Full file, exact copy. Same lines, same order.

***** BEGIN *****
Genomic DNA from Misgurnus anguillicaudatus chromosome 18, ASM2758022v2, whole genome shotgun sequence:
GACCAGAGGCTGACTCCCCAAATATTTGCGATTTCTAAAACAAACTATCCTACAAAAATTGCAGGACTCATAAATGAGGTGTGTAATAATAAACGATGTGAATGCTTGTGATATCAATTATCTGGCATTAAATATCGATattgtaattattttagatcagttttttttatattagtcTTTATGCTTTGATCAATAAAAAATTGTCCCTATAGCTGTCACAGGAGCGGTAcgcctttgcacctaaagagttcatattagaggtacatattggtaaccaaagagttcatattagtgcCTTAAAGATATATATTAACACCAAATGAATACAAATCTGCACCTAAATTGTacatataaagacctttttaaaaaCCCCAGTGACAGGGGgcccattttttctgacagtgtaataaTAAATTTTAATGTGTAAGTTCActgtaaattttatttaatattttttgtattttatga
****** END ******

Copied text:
Genomic DNA from Misgurnus anguillicaudatus chromosome 18, ASM2758022v2, whole genome shotgun sequence:
GACCAGAGGCTGACTCCCCAAATATTTGCGATTTCTAAAACAAACTATCCTACAAAAATTGCAGGACTCATAAATGAGGTGTGTAATAATAAACGATGTGAATGCTTGTGATATCAATTATCTGGCATTAAATATCGATattgtaattattttagatcagttttttttatattagtcTTTATGCTTTGATCAATAAAAAATTGTCCCTATAGCTGTCACAGGAGCGGTAcgcctttgcacctaaagagttcatattagaggtacatattggtaaccaaagagttcatattagtgcCTTAAAGATATATATTAACACCAAATGAATACAAATCTGCACCTAAATTGTacatataaagacctttttaaaaaCCCCAGTGACAGGGGgcccattttttctgacagtgtaataaTAAATTTTAATGTGTAAGTTCActgtaaattttatttaatattttttgtattttatga